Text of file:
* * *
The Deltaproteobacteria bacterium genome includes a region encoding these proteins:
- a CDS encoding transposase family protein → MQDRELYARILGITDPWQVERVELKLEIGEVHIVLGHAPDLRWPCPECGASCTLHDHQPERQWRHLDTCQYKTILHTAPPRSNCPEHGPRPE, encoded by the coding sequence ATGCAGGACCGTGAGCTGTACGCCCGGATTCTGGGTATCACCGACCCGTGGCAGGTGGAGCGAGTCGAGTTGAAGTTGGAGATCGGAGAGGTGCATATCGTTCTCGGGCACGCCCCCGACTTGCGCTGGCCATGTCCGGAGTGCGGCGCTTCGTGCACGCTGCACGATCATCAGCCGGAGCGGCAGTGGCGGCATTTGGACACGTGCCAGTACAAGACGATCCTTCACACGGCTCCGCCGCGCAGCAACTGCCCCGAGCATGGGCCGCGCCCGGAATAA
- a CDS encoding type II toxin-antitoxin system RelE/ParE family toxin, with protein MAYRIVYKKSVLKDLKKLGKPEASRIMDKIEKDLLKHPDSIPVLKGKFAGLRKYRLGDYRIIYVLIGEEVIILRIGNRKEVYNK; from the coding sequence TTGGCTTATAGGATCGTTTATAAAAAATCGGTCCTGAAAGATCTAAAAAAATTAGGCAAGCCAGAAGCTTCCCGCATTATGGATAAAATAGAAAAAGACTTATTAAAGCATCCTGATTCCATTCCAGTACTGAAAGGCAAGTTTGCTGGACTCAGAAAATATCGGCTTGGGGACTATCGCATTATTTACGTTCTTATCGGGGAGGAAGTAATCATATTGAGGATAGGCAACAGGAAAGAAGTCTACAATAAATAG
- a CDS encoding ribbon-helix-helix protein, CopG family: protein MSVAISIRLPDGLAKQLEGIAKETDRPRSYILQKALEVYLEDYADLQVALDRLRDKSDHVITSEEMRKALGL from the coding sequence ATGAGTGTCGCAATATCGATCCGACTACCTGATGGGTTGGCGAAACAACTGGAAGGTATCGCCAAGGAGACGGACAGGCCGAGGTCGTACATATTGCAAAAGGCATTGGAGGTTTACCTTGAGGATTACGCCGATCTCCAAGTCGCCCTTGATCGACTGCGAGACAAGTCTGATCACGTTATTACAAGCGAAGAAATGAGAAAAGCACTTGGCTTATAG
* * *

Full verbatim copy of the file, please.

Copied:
The Deltaproteobacteria bacterium genome includes a region encoding these proteins:
- a CDS encoding transposase family protein → MQDRELYARILGITDPWQVERVELKLEIGEVHIVLGHAPDLRWPCPECGASCTLHDHQPERQWRHLDTCQYKTILHTAPPRSNCPEHGPRPE, encoded by the coding sequence ATGCAGGACCGTGAGCTGTACGCCCGGATTCTGGGTATCACCGACCCGTGGCAGGTGGAGCGAGTCGAGTTGAAGTTGGAGATCGGAGAGGTGCATATCGTTCTCGGGCACGCCCCCGACTTGCGCTGGCCATGTCCGGAGTGCGGCGCTTCGTGCACGCTGCACGATCATCAGCCGGAGCGGCAGTGGCGGCATTTGGACACGTGCCAGTACAAGACGATCCTTCACACGGCTCCGCCGCGCAGCAACTGCCCCGAGCATGGGCCGCGCCCGGAATAA
- a CDS encoding type II toxin-antitoxin system RelE/ParE family toxin, with protein MAYRIVYKKSVLKDLKKLGKPEASRIMDKIEKDLLKHPDSIPVLKGKFAGLRKYRLGDYRIIYVLIGEEVIILRIGNRKEVYNK; from the coding sequence TTGGCTTATAGGATCGTTTATAAAAAATCGGTCCTGAAAGATCTAAAAAAATTAGGCAAGCCAGAAGCTTCCCGCATTATGGATAAAATAGAAAAAGACTTATTAAAGCATCCTGATTCCATTCCAGTACTGAAAGGCAAGTTTGCTGGACTCAGAAAATATCGGCTTGGGGACTATCGCATTATTTACGTTCTTATCGGGGAGGAAGTAATCATATTGAGGATAGGCAACAGGAAAGAAGTCTACAATAAATAG
- a CDS encoding ribbon-helix-helix protein, CopG family: protein MSVAISIRLPDGLAKQLEGIAKETDRPRSYILQKALEVYLEDYADLQVALDRLRDKSDHVITSEEMRKALGL from the coding sequence ATGAGTGTCGCAATATCGATCCGACTACCTGATGGGTTGGCGAAACAACTGGAAGGTATCGCCAAGGAGACGGACAGGCCGAGGTCGTACATATTGCAAAAGGCATTGGAGGTTTACCTTGAGGATTACGCCGATCTCCAAGTCGCCCTTGATCGACTGCGAGACAAGTCTGATCACGTTATTACAAGCGAAGAAATGAGAAAAGCACTTGGCTTATAG